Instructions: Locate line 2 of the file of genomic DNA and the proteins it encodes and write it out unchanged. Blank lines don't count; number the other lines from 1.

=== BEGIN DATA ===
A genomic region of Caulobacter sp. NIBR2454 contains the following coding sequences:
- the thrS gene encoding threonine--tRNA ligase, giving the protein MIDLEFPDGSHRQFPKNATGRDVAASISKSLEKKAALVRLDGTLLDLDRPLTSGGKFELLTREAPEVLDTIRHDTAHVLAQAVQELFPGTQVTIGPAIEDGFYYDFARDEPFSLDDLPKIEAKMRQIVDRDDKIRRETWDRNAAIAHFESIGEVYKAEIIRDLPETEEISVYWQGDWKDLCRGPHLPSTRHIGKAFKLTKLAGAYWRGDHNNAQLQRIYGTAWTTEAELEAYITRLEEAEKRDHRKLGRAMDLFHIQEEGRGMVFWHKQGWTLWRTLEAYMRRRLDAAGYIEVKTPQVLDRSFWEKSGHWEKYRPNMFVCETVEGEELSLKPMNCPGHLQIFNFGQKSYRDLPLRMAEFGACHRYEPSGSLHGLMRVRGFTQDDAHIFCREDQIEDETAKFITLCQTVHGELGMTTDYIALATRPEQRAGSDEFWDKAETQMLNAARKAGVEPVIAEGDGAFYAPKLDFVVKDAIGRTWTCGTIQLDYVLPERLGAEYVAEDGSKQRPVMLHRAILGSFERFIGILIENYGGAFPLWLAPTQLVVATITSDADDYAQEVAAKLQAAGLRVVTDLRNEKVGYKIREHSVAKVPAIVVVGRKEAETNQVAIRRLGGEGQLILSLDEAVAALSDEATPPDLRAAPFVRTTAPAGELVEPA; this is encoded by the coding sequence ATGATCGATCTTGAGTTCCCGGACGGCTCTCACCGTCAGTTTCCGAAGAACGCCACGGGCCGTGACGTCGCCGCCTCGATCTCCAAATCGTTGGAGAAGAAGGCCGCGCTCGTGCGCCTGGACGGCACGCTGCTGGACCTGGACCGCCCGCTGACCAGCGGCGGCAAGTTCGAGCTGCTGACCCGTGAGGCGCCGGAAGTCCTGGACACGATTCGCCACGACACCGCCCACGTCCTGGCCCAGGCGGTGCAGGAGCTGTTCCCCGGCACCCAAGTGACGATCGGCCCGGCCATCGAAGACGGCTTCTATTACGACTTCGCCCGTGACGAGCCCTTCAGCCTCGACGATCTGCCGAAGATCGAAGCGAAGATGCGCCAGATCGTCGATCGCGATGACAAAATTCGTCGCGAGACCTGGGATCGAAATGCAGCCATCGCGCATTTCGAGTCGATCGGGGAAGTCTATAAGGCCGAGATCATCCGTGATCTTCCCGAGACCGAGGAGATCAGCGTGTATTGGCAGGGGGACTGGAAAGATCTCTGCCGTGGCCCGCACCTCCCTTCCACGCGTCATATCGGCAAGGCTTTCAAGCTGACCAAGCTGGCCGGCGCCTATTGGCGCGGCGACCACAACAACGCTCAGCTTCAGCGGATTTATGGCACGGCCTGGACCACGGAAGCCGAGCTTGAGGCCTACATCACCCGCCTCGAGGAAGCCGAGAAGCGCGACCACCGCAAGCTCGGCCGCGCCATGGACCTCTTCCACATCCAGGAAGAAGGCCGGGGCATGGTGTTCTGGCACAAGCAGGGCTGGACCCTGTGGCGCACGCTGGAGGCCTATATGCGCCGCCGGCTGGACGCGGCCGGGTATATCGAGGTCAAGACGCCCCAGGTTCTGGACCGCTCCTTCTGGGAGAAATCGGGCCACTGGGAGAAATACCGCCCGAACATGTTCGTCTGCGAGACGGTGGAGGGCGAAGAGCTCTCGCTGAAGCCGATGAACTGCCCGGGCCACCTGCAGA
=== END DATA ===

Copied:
- the thrS gene encoding threonine--tRNA ligase, giving the protein MIDLEFPDGSHRQFPKNATGRDVAASISKSLEKKAALVRLDGTLLDLDRPLTSGGKFELLTREAPEVLDTIRHDTAHVLAQAVQELFPGTQVTIGPAIEDGFYYDFARDEPFSLDDLPKIEAKMRQIVDRDDKIRRETWDRNAAIAHFESIGEVYKAEIIRDLPETEEISVYWQGDWKDLCRGPHLPSTRHIGKAFKLTKLAGAYWRGDHNNAQLQRIYGTAWTTEAELEAYITRLEEAEKRDHRKLGRAMDLFHIQEEGRGMVFWHKQGWTLWRTLEAYMRRRLDAAGYIEVKTPQVLDRSFWEKSGHWEKYRPNMFVCETVEGEELSLKPMNCPGHLQIFNFGQKSYRDLPLRMAEFGACHRYEPSGSLHGLMRVRGFTQDDAHIFCREDQIEDETAKFITLCQTVHGELGMTTDYIALATRPEQRAGSDEFWDKAETQMLNAARKAGVEPVIAEGDGAFYAPKLDFVVKDAIGRTWTCGTIQLDYVLPERLGAEYVAEDGSKQRPVMLHRAILGSFERFIGILIENYGGAFPLWLAPTQLVVATITSDADDYAQEVAAKLQAAGLRVVTDLRNEKVGYKIREHSVAKVPAIVVVGRKEAETNQVAIRRLGGEGQLILSLDEAVAALSDEATPPDLRAAPFVRTTAPAGELVEPA; this is encoded by the coding sequence ATGATCGATCTTGAGTTCCCGGACGGCTCTCACCGTCAGTTTCCGAAGAACGCCACGGGCCGTGACGTCGCCGCCTCGATCTCCAAATCGTTGGAGAAGAAGGCCGCGCTCGTGCGCCTGGACGGCACGCTGCTGGACCTGGACCGCCCGCTGACCAGCGGCGGCAAGTTCGAGCTGCTGACCCGTGAGGCGCCGGAAGTCCTGGACACGATTCGCCACGACACCGCCCACGTCCTGGCCCAGGCGGTGCAGGAGCTGTTCCCCGGCACCCAAGTGACGATCGGCCCGGCCATCGAAGACGGCTTCTATTACGACTTCGCCCGTGACGAGCCCTTCAGCCTCGACGATCTGCCGAAGATCGAAGCGAAGATGCGCCAGATCGTCGATCGCGATGACAAAATTCGTCGCGAGACCTGGGATCGAAATGCAGCCATCGCGCATTTCGAGTCGATCGGGGAAGTCTATAAGGCCGAGATCATCCGTGATCTTCCCGAGACCGAGGAGATCAGCGTGTATTGGCAGGGGGACTGGAAAGATCTCTGCCGTGGCCCGCACCTCCCTTCCACGCGTCATATCGGCAAGGCTTTCAAGCTGACCAAGCTGGCCGGCGCCTATTGGCGCGGCGACCACAACAACGCTCAGCTTCAGCGGATTTATGGCACGGCCTGGACCACGGAAGCCGAGCTTGAGGCCTACATCACCCGCCTCGAGGAAGCCGAGAAGCGCGACCACCGCAAGCTCGGCCGCGCCATGGACCTCTTCCACATCCAGGAAGAAGGCCGGGGCATGGTGTTCTGGCACAAGCAGGGCTGGACCCTGTGGCGCACGCTGGAGGCCTATATGCGCCGCCGGCTGGACGCGGCCGGGTATATCGAGGTCAAGACGCCCCAGGTTCTGGACCGCTCCTTCTGGGAGAAATCGGGCCACTGGGAGAAATACCGCCCGAACATGTTCGTCTGCGAGACGGTGGAGGGCGAAGAGCTCTCGCTGAAGCCGATGAACTGCCCGGGCCACCTGCAGA